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Nat Commun. 2015 Oct 23;6:8694. doi: 10.1038/ncomms9694.

Microsecond-sustained lasing from colloidal quantum dot solids.

Author information

1
Department of Electrical and Computer Engineering, University of Toronto, 10 King's College Road, Toronto, Ontario, Canada M5S 3G4.
2
Optoelectronic Materials Section, Department of Chemical Engineering, Delft University of Technology, Julianalaan 136, Delft 2628 BL, The Netherlands.
3
Department of Mechanical Engineering, Carnegie Mellon University, 5000 Forbes Avenue, Pittsburgh, 15213 Pennsylvania, USA.
4
Department of Material Science and Engineering, Carnegie Mellon University, 5000 Forbes Avenue, Pittsburgh, 15213 Pennsylvania, USA.

Abstract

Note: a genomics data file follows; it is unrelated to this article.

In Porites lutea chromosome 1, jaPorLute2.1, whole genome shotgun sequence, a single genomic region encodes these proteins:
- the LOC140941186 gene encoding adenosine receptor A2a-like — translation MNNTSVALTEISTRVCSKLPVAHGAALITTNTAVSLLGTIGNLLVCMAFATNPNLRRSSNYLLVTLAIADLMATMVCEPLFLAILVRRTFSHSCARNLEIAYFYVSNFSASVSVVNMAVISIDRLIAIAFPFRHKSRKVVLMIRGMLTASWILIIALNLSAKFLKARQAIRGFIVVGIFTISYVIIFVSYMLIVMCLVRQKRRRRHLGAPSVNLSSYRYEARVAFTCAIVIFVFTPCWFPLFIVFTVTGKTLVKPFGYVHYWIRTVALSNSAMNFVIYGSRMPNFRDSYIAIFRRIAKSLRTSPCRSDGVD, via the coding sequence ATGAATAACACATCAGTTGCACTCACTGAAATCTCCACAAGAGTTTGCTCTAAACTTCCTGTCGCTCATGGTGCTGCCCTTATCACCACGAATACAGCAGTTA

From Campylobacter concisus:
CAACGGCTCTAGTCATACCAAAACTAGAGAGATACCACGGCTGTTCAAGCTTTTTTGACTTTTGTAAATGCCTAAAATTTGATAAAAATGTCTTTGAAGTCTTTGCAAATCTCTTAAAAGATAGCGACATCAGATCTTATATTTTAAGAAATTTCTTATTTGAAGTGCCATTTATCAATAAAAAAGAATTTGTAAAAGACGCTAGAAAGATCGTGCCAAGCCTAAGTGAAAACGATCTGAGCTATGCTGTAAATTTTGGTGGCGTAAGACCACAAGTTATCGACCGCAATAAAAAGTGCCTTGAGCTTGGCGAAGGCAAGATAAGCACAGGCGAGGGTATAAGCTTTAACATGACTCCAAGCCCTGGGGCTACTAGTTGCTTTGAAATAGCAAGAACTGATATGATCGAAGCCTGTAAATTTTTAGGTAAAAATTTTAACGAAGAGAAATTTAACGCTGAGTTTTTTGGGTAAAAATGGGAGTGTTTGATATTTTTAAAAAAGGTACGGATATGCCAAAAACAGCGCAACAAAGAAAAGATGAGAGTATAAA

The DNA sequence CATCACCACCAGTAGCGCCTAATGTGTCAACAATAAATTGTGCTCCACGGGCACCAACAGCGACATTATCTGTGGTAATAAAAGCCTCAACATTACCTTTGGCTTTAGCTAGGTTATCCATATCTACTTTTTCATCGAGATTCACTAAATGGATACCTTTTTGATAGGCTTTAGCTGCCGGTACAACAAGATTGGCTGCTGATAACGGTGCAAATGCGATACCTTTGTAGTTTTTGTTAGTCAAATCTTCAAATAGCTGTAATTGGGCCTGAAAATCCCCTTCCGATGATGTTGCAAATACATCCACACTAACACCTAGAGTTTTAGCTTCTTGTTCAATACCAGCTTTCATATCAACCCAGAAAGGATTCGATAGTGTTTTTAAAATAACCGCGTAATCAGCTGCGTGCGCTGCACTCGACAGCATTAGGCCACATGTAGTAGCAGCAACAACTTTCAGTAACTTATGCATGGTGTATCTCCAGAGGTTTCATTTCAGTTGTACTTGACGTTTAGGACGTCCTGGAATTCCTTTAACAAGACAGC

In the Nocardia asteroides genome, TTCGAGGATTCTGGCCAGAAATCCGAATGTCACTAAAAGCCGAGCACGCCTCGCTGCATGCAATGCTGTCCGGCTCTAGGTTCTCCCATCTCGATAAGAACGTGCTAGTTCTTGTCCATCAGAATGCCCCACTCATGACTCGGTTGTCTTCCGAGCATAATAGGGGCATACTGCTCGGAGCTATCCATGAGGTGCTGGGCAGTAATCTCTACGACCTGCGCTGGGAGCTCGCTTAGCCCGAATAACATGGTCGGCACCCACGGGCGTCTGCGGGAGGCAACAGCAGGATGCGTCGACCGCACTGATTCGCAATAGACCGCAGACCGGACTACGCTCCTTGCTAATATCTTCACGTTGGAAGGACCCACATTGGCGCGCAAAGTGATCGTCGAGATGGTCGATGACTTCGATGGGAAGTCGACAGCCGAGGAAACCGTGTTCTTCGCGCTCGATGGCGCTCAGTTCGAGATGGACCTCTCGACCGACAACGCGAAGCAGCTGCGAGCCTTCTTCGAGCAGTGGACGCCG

Colloidal quantum dots have grown in interest as materials for light amplification and lasing in view of their bright photoluminescence, convenient solution processing and size-controlled spectral tunability. To date, lasing in colloidal quantum dot solids has been limited to the nanosecond temporal regime, curtailing their application in systems that require more sustained emission. Here we find that the chief cause of nanosecond-only operation has been thermal runaway: the combination of rapid heat injection from the pump source, poor heat removal and a highly temperature-dependent threshold. We show microsecond-sustained lasing, achieved by placing ultra-compact colloidal quantum dot films on a thermally conductive substrate, the combination of which minimizes heat accumulation. Specifically, we employ inorganic-halide-capped quantum dots that exhibit high modal gain (1,200 cm(-1)) and an ultralow amplified spontaneous emission threshold (average peak power of ∼50 kW cm(-2)) and rely on an optical structure that dissipates heat while offering minimal modal loss.

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